Ebola Increases Disables’ Suffering


The Director of Hope for the Deaf has asserted that the deaf and other disabled are exposed to more suffering since the outbreak of the horrific Ebola virus in the country.

David T. Worlubah, speaking to this newspaper while preparing to go to Kakata for an awareness program on Ebola in deaf communities,  said, “These deaf people are already neglected by people in their homes and communities, causing them to feel inferior and deprived.  But since the outbreak of Ebola, people tend to shout more harshly at them to comply with the Ebola prevention rules announced by health authorities and to obey curfew hours.”

According to him, the deaf are ridiculed when they try to express uncertainty or concerns about the Ebola epidemic.

This negative treatment of the disabled by some members of the public increases their vulnerability, Mr. Worlubah said.  Because of this negative behavior towards the disabled, Worlubah said Hope for the Deaf was taking the initiative to train a group of deaf and other disabled persons to reach out to their friends with information about preventing Ebola.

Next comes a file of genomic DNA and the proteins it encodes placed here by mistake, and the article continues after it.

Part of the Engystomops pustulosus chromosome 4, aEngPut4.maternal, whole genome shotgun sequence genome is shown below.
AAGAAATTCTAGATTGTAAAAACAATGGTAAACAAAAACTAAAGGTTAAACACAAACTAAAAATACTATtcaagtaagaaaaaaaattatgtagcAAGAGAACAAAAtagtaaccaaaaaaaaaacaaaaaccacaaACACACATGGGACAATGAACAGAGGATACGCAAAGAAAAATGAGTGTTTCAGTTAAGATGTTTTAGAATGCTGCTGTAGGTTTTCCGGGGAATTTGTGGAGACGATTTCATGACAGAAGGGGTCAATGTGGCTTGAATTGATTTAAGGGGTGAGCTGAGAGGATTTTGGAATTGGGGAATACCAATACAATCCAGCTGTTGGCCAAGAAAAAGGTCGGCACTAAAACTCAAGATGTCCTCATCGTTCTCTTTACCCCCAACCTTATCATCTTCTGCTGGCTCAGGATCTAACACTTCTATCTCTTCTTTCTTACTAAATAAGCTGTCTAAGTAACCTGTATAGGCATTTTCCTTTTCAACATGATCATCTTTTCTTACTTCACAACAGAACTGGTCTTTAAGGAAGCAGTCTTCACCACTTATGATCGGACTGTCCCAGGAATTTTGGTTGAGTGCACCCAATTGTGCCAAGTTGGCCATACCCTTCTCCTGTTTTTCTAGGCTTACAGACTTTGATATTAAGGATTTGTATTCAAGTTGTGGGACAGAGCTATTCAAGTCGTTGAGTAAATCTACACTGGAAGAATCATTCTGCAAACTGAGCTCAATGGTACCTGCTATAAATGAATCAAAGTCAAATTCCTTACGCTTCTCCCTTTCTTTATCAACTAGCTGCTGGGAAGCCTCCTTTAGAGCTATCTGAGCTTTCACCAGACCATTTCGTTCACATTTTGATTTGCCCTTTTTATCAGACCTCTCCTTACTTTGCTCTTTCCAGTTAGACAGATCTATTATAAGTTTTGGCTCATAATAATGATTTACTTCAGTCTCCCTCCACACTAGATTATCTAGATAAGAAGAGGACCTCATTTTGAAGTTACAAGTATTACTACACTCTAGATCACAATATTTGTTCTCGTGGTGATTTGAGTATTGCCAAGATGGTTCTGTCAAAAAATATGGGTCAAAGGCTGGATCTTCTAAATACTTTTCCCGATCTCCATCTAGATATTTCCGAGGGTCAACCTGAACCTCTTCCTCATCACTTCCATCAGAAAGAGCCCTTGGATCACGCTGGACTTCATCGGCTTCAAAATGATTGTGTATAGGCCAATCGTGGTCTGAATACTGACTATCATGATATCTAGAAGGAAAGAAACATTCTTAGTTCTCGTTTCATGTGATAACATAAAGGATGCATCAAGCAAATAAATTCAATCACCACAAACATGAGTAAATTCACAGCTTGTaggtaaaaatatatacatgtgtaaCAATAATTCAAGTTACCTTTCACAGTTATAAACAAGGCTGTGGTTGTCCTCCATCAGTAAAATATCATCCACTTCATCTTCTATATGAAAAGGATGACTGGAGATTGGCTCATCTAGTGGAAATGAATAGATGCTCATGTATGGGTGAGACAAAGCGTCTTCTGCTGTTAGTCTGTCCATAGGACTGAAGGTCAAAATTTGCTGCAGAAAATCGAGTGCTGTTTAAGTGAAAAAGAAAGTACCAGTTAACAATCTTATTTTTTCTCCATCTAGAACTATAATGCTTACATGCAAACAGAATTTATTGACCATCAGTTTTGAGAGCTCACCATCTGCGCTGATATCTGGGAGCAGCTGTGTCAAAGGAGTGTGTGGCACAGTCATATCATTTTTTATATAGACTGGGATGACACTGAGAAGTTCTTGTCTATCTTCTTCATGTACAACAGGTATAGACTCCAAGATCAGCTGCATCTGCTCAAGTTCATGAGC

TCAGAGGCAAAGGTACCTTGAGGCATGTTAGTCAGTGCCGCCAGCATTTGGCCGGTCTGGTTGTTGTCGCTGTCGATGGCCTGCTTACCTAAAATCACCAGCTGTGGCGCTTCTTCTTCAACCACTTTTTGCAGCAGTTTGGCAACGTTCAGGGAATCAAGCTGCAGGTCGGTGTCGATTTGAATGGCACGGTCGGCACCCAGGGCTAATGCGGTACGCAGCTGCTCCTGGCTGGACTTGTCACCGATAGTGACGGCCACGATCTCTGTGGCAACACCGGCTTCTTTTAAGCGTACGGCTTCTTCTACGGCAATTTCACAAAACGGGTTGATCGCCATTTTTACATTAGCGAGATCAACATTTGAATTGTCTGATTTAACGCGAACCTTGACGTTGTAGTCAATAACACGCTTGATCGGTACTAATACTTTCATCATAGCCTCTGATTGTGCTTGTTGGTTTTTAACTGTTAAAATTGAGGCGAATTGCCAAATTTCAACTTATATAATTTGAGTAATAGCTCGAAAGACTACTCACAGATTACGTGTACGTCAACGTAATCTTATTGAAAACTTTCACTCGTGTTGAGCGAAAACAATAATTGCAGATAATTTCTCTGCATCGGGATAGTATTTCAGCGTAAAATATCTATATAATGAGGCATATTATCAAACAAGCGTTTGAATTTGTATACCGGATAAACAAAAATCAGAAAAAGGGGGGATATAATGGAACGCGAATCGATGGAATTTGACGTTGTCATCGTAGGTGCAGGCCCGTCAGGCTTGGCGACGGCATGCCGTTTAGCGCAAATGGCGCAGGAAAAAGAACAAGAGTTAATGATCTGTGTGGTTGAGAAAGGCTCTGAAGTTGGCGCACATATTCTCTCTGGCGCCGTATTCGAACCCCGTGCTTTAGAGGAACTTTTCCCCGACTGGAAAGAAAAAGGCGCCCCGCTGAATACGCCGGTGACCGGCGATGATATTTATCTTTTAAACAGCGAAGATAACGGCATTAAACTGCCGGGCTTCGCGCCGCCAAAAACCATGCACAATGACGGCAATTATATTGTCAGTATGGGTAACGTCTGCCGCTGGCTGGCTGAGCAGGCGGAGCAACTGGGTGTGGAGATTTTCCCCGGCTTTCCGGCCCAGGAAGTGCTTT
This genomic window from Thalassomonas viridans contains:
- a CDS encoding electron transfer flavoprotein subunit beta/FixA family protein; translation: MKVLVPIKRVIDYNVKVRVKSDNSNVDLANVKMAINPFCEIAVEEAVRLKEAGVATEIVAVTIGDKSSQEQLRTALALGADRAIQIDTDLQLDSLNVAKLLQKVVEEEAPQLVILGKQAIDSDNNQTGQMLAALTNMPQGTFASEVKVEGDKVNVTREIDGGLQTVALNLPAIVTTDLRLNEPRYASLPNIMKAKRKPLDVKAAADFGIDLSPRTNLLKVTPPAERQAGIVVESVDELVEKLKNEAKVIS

In spite of their increased vulnerability as a result of the Ebola pandemic, Mr. Worlubah said there have not been any Ebola deaths reported among deaf persons registered with his organization.

“Well, God is good and every condition has its own advantage.  Since people do not associate with the deaf or disabled in general, they are not threatened by the disease as a result of touching and none of them has died because of Ebola since the outbreak,” he declared.

Mr. Worlubah further  emphasized that the continued closure of schools as a result of the outbreak is causing more problems for the deaf and Liberian students in general, noting that it will cause a decline in their academic progress.

He further stressed that the deaf will feel more neglected because it is only at school where they can socialize with their friends and feel a part of society.

Mr. Worlubah disclosed that the Deaf Ebola Awareness training which took place in Kakata on October 30 was funded by churches in Sweden and Germany to get the deaf involved in the Ebola awareness campaign and to enable them to pass on Ebola prevention messages to their peers.


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